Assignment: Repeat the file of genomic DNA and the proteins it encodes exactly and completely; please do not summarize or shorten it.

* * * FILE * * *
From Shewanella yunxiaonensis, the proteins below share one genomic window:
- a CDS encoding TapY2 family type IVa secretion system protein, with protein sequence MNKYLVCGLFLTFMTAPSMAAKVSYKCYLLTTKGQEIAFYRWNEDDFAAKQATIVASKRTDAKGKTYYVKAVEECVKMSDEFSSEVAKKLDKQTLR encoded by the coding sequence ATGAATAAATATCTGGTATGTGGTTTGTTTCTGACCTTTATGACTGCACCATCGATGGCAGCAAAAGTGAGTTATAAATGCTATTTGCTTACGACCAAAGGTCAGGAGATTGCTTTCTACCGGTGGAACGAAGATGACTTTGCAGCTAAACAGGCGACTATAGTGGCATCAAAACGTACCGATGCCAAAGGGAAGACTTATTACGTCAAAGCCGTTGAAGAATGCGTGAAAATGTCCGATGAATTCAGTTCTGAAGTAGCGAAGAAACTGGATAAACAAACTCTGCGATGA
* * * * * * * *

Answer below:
From Shewanella yunxiaonensis, the proteins below share one genomic window:
- a CDS encoding TapY2 family type IVa secretion system protein, with protein sequence MNKYLVCGLFLTFMTAPSMAAKVSYKCYLLTTKGQEIAFYRWNEDDFAAKQATIVASKRTDAKGKTYYVKAVEECVKMSDEFSSEVAKKLDKQTLR encoded by the coding sequence ATGAATAAATATCTGGTATGTGGTTTGTTTCTGACCTTTATGACTGCACCATCGATGGCAGCAAAAGTGAGTTATAAATGCTATTTGCTTACGACCAAAGGTCAGGAGATTGCTTTCTACCGGTGGAACGAAGATGACTTTGCAGCTAAACAGGCGACTATAGTGGCATCAAAACGTACCGATGCCAAAGGGAAGACTTATTACGTCAAAGCCGTTGAAGAATGCGTGAAAATGTCCGATGAATTCAGTTCTGAAGTAGCGAAGAAACTGGATAAACAAACTCTGCGATGA